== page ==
ArticleBelt Drive Cooling Tower Problem
by Norman Lopez
This brief paper gives an account of how the author dealt with a vibration problem at a belt-driven cooling tower fan. Balancing the fan corrected part but not all of the problem. The remaining final problem involved excitation of a natural frequency at the motor by what turned out to be a high order multiple of the belt speed (frequency). Once the excitation source was identified, a simple change of belt tension eliminated the problem.
“A twin cell tower arrangement was installed as a replacement on the roof of an old 20-story building. Vibration was noticed by office personal on the 20th floor about a year after the installation. An initial survey indicated that the vibration was very high in both cells at a frequency of 2,625 CPM. The #2 cell also had a high level of vibration at fan speed —675 RPM. The cause of the 2,625 CPM frequency was not clear; the #2 cell needed to be balanced.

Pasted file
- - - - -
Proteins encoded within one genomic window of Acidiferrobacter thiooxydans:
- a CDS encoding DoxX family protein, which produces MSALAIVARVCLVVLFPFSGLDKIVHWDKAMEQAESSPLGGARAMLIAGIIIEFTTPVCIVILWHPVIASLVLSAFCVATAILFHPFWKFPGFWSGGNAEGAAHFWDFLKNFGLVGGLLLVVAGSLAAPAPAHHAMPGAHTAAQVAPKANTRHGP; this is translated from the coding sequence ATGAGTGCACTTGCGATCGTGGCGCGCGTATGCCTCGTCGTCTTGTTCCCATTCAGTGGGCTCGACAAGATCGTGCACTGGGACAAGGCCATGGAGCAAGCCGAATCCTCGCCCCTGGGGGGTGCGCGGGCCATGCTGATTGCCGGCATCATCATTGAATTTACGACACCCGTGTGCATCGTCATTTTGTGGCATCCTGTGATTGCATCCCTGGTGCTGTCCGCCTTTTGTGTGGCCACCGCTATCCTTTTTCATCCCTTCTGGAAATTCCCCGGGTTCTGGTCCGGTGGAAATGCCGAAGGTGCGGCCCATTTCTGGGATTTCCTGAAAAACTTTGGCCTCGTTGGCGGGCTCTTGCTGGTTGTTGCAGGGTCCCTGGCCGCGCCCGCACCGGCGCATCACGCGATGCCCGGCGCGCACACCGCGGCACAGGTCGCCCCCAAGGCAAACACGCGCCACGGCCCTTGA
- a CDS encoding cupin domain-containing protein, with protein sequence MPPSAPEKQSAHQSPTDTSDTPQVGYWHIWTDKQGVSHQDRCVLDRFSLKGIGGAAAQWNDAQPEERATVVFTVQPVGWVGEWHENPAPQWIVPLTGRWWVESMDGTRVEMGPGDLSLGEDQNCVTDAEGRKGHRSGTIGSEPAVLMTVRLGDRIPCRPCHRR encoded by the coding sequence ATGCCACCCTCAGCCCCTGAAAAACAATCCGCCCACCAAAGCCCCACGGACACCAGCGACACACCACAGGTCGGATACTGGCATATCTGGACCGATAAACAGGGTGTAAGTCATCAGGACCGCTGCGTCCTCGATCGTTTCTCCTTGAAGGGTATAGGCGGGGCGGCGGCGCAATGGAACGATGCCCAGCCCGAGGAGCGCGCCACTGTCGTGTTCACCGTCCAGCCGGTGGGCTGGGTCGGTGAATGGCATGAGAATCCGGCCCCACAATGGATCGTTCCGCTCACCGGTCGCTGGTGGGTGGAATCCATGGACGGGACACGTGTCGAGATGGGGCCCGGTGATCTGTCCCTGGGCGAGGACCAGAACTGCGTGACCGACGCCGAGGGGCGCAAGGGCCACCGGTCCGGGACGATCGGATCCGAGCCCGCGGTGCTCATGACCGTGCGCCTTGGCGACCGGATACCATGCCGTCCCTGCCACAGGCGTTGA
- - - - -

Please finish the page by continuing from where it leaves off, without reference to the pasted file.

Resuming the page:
Initially it was thought that balancing the fan would be simple, but after repeated attempts to take phase data with an optical photocell tack, it became clear that the stainless steel sides on the tower were reflecting back and being picked up by the photocell. At this time an unusual solution to the problem was tried. A short length of PVC pipe was cut and attached to the photocell eye. The PVC pipe was moved close to the rotating shaft, the shaft was painted, and the problem of the reading at three and four times the frequency of operating speed was resolved (Figure 1). The residual balance on the #2 cell was reduced at fan operating frequency from 0.82 IPS to 0.06 IPS filtered to 1X.”
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